Reports on the inspection of firms to investigate the proportion of learners to other workers and the facilities afforded to learners:
The Trade Board required "that a learner shall be provided with reasonable facilities for practically and efficiently learning the branch or branches of trade in which the learner is employed". This memorandum examined whether this was happening in practice.
Information about the opportunities available for learners at 8 firms (not identified by name). Includes some information about working practices.
Report on a packing firm in "a small town in an agricultural district", with details of the type of work done and problems with the progression of learners to fully trained workers on piece rates.
Copy of a letter sent by T.M. Sayer, father of a 17 year girl employed by the English Sewing Cotton Company, Hazel Grove, Stockport, for four years. He asks about the rate of wages that she has received after starting a "fresh job" at the firm.
Inspector's report into the number of learners employed by the company, undertaken as the "proportion of learners to adult workers was considerably in excess of the proportion suggested by the Trade Board."
Information about the number of learners and opportunities for progression at the firm. Only one (Ellen Mullins) is identified by name.
Information about the opportunities available for learners at Whitefields Ltd. (London), William Milne (Falkirk) Ltd., The Pazo Co. (Oldbury) and Christie Malcolm Ltd. (Newcastle).
Information about the opportunities available for learners at Containers Ltd., and Cropper & Co., Ltd., Thatcham; and The Pearlite Box Co., Ltd., Pendleton. Information about the different types of work undertaken by learners is included.
Firms identified include: William Milne (Falkirk) Ltd. (several female workers named), Pearlite Box Co. Ltd., Thames Board Mills Ltd., William Thyne Ltd., W. Ritchie & Sons Ltd., Andrew Ritchie & Sons Ltd., Longton Disabled Soldiers and Sailors' Cardboard Box Factory, M. Sommerville & Co., Thomas Bushill & Sons Ltd. (about Coventry worker Eveline Leavesley), the Mansfield Folding Box Company, B.B. Ashton & Son, and the Export Box Company. Information about the different types of work undertaken by learners is included.
Trade Boards could issue permits of exemption which allowed employers to pay less than the minimum wage. Permits were given to workers who were regarded as having a physical or psychological disability which affected their work. Applications (usually submitted without the employees' names) include short medical profiles of the individuals.
The Paper Box Trade Board papers include a series of applications for permits of exemption, including cases relating to workers described as being affected by neurasthenia, "backwardness", old age; loss of a limb, hand or fingers; epilepsy, being "deaf and dumb", "physical and mental weakness", paralysis (infantile and otherwise), "weakness of the spine", chronic rheumatism, heart disease, "nervous debility", tuberculosis, "mental deficiency", "hunchback", "defective eyesight", rupture, asthma, spinal caries, weak eyesight and ulcers.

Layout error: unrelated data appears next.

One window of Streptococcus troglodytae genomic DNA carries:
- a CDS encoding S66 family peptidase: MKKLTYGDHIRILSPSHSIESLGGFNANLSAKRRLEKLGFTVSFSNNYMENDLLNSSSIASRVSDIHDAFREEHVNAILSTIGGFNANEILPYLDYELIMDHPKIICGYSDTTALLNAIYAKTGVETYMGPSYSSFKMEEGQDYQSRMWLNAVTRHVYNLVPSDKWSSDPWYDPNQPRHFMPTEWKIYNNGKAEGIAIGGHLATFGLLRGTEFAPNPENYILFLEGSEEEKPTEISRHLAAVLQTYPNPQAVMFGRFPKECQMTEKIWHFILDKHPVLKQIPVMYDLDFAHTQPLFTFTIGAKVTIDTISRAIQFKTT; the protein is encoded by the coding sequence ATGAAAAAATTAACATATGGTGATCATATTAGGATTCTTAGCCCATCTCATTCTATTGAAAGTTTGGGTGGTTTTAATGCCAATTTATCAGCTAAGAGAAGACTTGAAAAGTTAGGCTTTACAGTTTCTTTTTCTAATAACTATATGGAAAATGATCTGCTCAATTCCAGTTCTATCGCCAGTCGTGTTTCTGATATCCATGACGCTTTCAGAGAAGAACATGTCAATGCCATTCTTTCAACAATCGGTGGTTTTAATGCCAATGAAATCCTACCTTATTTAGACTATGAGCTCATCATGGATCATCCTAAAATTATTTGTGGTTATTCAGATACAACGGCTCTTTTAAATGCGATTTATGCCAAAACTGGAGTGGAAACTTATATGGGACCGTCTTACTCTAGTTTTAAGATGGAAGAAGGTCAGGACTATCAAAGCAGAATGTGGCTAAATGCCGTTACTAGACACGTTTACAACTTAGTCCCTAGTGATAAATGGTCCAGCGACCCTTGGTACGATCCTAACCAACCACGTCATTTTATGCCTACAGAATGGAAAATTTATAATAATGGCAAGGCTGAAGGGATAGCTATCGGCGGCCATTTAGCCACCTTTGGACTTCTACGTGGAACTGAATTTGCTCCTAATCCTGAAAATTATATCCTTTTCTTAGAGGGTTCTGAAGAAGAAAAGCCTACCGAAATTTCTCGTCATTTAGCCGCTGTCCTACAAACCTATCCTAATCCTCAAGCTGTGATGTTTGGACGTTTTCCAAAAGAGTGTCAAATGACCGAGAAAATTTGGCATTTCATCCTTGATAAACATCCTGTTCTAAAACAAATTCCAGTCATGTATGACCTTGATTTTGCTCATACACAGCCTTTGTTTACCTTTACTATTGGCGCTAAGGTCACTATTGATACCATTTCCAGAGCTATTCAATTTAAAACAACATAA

Employment of disabled ex-servicemen in Lord Roberts' Memorial Workshops:
Employment of ex-servicemen at Longton Disabled Soldiers and Sailors' Cardboard Box Factory, Staffordshire:
Concerns over misuse of the permits system:
Letters from a local trade union representative, complaining about the tactics used by the employer to get a permit of exemption. The worker is described as having "nothing phisically [ physically ] wrong with him he may lack a little intelligence".
The individual is described as having "curvature of the spine", but still being very active.
The Trade Board circular recommends that 5% of male workers in the paper box trade should be disabled ex-servicemen.
Inspection and enforcement:
Summary reports on cases involving irregularities which have been investigated by the Trade Board:
Summary reports containing information about inspections of firms and irregularities identified over the course of the assessment period:
Reports of legal proceedings for underpayment:
Trade Board and trade union representatives:
Poster advertising a meeting at Shoreditch Town Hall to appoint workers' representatives for the Trade Board.
Letter sent by Walter S. Pattison, Newcastle on Tyne, to J.J. Mallon. He comments on the absence of male workers and the loss of female workers to the factories.
Letter sent by R. Ashton, Longsight, Manchester. Ashton states that he/she has been unable to answer the letter before due to "sickness, and looking after the boys who are fighting", and that he/she is unable to suggest possible names as "everything in this line is a trouble as a rule".
Questionnaire / letter from Agnes Eyles, Bath, about her willingness to continue to serve on the District Committee, despite having "left the trade when I was married, and ... not gone out to work since".
Questionnaire / letter from Mrs K. Cooper, suggesting Miss G. Robinson of Kettering as a District Committee representative.
Correspondence between Edith Tyzzer, National Union of Printing and Paper Workers, Birmingham Branch, and J.J. Mallon. Tyzzer comments on the increasing interest of women in the work of the Trade Boards (either because they are "less lethargic or... have greater responsibilities") and states that the women in Wolverhampton "are getting restless" about wages.